Every week, Shauna Ahern of Gluten-Free Girl and the Chef will be sharing smart tips and smarter recipes that will please even the most devout gluten-eaters among us. Come one, come all -- we're going flourless.
Today: A riff on one of December's most famous cookies, minus the gluten.
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You might know these cookies by any number of names: Russian tea cakes, Russian tea cookies, Mexican wedding cookies, polvorones, or any other family names for little nutty balls of flour and butter, swathed in powdered sugar. For many of us, these cookies are the cookies for December.
But what do you if you can't eat grains or dairy? A friend of mine in that situation wrote to me, wondering if I could help. She can eat coconut oil, not butter. Grains of all kinds make her feel sick. Is there any way to make these cookies for her Christmas season?
Now, these aren't traditional Russian tea cakes. The soft, melt-in-your-mouth quality of the original is easy to replicate without gluten, but without butter, they're not quite the same. They are softer -- a little spongier -- than the originals. And is that a problem? Not in our house, where my husband and kid gobbled these up. And the fact is, if you wanted to forgo the powdered sugar, and not think of them as Russian tea cakes, these are ever-so-slightly sweet cookies that work well as a kid's snack. Rolled in a little chocolate ganache, they might be even better than Russian tea cakes.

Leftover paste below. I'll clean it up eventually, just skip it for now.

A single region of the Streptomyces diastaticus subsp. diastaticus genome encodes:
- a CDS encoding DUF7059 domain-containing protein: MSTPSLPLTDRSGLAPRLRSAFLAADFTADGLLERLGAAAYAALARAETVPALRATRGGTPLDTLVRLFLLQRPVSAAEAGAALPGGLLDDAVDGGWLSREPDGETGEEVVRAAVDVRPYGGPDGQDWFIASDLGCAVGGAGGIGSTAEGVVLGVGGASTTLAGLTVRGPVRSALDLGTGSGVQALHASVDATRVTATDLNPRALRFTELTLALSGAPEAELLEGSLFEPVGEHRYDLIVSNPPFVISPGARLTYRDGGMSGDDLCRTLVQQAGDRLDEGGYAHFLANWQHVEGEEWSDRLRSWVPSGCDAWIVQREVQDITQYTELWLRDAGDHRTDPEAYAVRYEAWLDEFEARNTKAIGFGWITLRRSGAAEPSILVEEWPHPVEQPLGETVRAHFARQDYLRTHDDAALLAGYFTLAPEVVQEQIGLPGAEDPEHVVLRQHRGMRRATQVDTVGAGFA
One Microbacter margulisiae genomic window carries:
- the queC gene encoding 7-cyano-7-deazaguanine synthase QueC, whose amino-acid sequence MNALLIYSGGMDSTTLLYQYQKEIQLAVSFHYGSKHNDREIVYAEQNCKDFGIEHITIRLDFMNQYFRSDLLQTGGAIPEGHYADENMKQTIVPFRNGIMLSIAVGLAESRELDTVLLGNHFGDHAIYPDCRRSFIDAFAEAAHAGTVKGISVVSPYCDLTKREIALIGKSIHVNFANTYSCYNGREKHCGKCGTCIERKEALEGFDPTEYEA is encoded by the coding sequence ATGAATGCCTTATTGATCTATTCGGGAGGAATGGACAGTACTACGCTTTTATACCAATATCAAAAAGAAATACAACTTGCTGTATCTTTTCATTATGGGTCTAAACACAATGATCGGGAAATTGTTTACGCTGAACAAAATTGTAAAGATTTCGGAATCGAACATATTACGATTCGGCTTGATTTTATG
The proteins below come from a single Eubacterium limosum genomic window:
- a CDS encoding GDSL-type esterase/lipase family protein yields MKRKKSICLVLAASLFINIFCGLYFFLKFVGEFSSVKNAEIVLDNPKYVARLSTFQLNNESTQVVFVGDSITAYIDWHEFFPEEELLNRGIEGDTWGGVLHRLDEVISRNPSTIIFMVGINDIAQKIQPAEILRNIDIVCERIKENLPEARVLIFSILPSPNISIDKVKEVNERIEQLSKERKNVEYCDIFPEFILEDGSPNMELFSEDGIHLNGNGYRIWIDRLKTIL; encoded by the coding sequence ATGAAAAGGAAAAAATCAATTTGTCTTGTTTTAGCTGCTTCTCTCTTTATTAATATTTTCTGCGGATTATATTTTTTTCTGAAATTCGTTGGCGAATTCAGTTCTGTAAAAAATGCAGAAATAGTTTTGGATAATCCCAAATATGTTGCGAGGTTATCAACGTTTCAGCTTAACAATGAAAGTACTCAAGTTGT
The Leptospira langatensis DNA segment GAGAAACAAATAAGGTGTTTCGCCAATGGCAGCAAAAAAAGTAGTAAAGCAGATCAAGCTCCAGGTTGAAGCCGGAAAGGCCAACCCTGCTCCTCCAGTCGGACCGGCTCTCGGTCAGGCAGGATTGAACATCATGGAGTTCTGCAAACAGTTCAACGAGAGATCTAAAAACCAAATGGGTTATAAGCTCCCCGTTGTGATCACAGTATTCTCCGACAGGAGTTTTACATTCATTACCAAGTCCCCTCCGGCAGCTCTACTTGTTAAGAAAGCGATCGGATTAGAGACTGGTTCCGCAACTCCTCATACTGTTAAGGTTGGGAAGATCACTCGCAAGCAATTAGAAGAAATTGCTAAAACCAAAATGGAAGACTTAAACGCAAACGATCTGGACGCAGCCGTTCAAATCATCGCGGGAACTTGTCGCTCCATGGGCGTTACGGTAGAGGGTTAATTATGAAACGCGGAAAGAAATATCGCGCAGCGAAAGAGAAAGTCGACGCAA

But you can make the denuded version in January. It's the holidays -- enjoy your powdered sugar!
180 grams almond flour 100 grams tapioca flour 1/2 teaspoon kosher salt 1 cup coconut oil, at room temperature 1/2 cup dates, pitted 1/4 cup honey 1 teaspoon vanilla extract 1 cup walnuts, finely chopped 1 cup powdered sugar
Shauna writes about food. Danny cooks it.
We grow excited every Saturday morning to go to the farmers' market. This time of year, a Billy Allstot tomato is enough to make us look like goons at the stand, jumping up and down with excitement. We will eat one slice with sea salt, standing over the sink. Another goes to our baby daughter. The rest might go into the smoker to make smoked tomato salsa, or thrown together with watermelon and good olive oil for a watermelon gazpacho, or stacked with smoked salmon and drizzled with horseradish sour cream.
Every day is new. I have no idea what we're having for dinner tonight. But I'm sure interested to find out.